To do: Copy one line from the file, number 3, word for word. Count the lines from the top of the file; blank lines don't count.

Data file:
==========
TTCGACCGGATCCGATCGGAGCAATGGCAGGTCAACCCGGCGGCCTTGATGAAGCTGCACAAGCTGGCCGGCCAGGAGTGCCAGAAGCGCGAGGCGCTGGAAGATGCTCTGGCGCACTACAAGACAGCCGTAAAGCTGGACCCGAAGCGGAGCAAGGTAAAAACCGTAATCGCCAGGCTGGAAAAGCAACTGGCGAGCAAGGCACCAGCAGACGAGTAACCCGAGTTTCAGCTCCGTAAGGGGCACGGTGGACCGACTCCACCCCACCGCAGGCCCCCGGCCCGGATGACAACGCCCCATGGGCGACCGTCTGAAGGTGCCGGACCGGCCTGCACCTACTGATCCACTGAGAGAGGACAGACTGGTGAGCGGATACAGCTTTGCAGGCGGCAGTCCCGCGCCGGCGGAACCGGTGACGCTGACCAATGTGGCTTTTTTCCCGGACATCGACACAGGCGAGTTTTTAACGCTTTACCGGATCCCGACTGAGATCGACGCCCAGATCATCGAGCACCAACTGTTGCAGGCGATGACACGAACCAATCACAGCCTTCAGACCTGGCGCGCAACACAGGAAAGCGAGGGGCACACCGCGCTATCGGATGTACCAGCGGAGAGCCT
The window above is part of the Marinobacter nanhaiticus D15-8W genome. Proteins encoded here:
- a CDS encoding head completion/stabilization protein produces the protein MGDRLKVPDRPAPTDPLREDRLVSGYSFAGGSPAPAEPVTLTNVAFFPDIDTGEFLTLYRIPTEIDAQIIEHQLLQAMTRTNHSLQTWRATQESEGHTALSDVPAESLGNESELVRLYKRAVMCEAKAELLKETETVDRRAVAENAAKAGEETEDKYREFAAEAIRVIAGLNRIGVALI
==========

- a CDS encoding head completion/stabilization protein produces the protein MGDRLKVPDRPAPTDPLREDRLVSGYSFAGGSPAPAEPVTLTNVAFFPDIDTGEFLTLYRIPTEIDAQIIEHQLLQAMTRTNHSLQTWRATQESEGHTALSDVPAESLGNESELVRLYKRAVMCEAKAELLKETETVDRRAVAENAAKAGEETEDKYREFAAEAIRVIAGLNRIGVALI